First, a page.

Amanda Silverstein on Playing Lucille Frank in Act Two @ Levine’s ‘Parade’ This Weekend at The Kogod Cradle at Arena Stage

Amanda Silverstein.
Amanda Silverstein.

Parade is not just a musical. It isn’t one of those shows where the audience wants to get up and dance and leaves feeling they have been entertained. To me, Parade is an intense story that should make the audience feel something more than happiness. Shows like this is why I love musical theatre so much. Of course, I love the shows with lots of upbeat and fun songs that have happy endings, but in this show, I get to have an impact on the audience. I want to make the audience feel the pain Lucille felt when her husband was hanged, and the happiness she felt when she was sure he was coming home. All of this though is not easy. This show has probably been the most difficult for me so far. (Acting and singing).

Lucille Frank was a proper southern Jewish lady. I have the Jewish part going for me but in every other category, Lucille and I are complete opposites. One thing I did find we have in common is our outspokenness. Throughout this story, Lucille begins to break away from the confines of a southern lady. She fights for what she knows is right. I like to think that I stand up for what I believe in just like she did and that’s where I guess you could say I found the Lucille Frank in me. One thing I struggled with a ton was the time period. I was afraid that if I spoke too loud or did a motion too strong, it would look too contemporary. But the more I researched Lucille and analyzed my lines and found a purpose in every scene, the motions of a 1910’s woman started coming naturally. (Perfecting my Georgia accent also helped).

Lucille is such an amazing character. At the beginning of the show, she seems content with her life, but this marriage isn’t exactly what she wanted. On paper, it looks great; a big house with a maid and a successful husband, but she wants something more. You start to see her come out of her shell when she sings “You Don’t Know This Man” to a reporter who along with many others, continues to spread lies about her husband when she knows they are completely false. When she finds out her husband is going to die, she steps up to the plate. The second act is my favorite because her independence comes out and you see how much she did to help her husband. This kind of power in a woman is so amazing because it was so rare in that time period. This whole event rekindled Leo and Lucille’s love and passion and it that is shown through my favorite song, “All The Wasted Time.”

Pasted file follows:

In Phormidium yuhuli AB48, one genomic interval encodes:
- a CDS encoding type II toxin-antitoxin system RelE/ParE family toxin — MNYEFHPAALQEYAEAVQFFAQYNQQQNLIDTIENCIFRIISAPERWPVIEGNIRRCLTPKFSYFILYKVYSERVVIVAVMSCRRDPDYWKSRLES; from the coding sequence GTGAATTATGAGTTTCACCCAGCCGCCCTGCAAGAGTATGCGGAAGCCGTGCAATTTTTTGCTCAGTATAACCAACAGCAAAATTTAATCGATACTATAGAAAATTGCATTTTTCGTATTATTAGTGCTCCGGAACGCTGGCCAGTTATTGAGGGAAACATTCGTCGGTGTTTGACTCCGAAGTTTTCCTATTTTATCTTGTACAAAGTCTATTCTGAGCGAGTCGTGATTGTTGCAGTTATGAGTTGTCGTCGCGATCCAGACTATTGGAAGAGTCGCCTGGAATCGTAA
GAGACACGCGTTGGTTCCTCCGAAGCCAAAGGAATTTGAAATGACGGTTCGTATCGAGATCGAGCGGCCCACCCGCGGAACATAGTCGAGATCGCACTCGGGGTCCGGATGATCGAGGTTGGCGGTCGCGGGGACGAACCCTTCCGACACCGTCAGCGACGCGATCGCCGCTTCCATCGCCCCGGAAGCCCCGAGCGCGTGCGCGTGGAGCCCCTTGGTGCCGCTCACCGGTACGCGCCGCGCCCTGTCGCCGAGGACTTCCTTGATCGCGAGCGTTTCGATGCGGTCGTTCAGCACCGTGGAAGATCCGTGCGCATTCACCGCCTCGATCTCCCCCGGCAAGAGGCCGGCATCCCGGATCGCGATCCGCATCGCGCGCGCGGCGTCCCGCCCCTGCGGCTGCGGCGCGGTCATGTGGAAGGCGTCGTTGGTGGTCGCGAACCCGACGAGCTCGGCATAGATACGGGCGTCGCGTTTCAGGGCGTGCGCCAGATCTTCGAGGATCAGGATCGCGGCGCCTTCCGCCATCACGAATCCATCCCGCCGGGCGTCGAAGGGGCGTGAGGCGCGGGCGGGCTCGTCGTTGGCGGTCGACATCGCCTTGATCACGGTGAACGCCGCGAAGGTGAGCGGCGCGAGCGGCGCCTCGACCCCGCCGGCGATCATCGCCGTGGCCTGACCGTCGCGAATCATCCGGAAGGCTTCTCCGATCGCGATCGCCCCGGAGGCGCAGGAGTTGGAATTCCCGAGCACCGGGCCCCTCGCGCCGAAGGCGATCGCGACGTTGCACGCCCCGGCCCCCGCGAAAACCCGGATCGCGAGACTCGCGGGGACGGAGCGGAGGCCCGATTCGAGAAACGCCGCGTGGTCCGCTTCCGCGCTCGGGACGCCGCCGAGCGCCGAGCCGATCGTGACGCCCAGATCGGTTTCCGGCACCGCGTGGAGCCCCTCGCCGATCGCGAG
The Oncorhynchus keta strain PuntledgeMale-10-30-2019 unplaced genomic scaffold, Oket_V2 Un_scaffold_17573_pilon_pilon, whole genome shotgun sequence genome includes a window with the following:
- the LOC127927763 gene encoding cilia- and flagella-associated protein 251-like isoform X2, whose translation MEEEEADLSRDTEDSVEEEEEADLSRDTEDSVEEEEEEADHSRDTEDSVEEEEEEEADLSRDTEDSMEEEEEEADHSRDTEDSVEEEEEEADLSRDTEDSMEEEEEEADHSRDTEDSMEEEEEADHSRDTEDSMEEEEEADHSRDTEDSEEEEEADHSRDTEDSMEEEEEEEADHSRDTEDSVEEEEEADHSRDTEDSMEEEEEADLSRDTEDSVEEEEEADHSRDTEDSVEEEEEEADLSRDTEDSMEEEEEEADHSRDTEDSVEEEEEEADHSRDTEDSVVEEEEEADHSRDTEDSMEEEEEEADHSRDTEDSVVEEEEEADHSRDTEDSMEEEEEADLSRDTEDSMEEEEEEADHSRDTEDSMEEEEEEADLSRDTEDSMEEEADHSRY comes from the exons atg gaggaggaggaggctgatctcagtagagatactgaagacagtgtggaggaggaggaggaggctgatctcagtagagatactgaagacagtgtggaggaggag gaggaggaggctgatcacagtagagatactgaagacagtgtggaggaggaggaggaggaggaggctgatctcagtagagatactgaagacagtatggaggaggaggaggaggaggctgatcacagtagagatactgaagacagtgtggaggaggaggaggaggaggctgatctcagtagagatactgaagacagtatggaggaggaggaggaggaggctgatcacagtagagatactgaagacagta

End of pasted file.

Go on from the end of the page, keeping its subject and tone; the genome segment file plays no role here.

Eitan Mazia (Leo Frank). Photo by Carmelita Watkinson.
Eitan Mazia (Leo Frank). Photo by Carmelita Watkinson.

Additionally, working with this cast has been great. Especially Eitan Mazia playing Leo and Audrey Rineheart who is playing my double. Audrey and I work together on everything. I have never been such close friends with someone I am double cast with. We support each other on every aspect, which all started when we were doubled in In the Heights as Abuela Claudia. I am amazed every time Audrey hits that high E in “Do it Alone” and I am so glad I have gotten this opportunity to work with her. Eitan has also been super supportive and just an awesome scene partner. He puts so much passion into his work that is so nice to see in someone our age. Eitan has always been someone I looked up to and now we get to work as equals which is something I thought I’d never get to do.

To be honest, I don’t think I will ever get to play this part again and it is a role I will never forget. I have researched, and studied, and watched so many movies about this show that I don’t think I could know it any better. When Friday night comes my hands will probably be sweating like they have never sweat before (sorry Eitan) and my entire body will be shaking out of nervousness. But I am so pumped this show to open and to give it my all for the first time on that beautiful stage at Arena Stage. (and it will be the first time because we don’t get to use the space until opening night). I can’t wait!


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All seating is general admission and all tickets will be held at will call. All ticket sales are final.

act two 200x200

Friday, January 30th, 2014 – 7:30 PM
Saturday, February 1st, 2014 – 2:00 PM
Saturday, February 1st, 2014 – 7:30 PM
Sunday, February 2nd, 2014 – 2:00 PM

$19 General Admission (advance purchase)
$17 Students/Seniors (advance purchase)
$20 at the door
Purchase tickets online:

Arena Stage at the Mead Center for American Theatre
in the Kogod Cradle
1101 6th Street, SW, in Washington, DC.

Here are directions.



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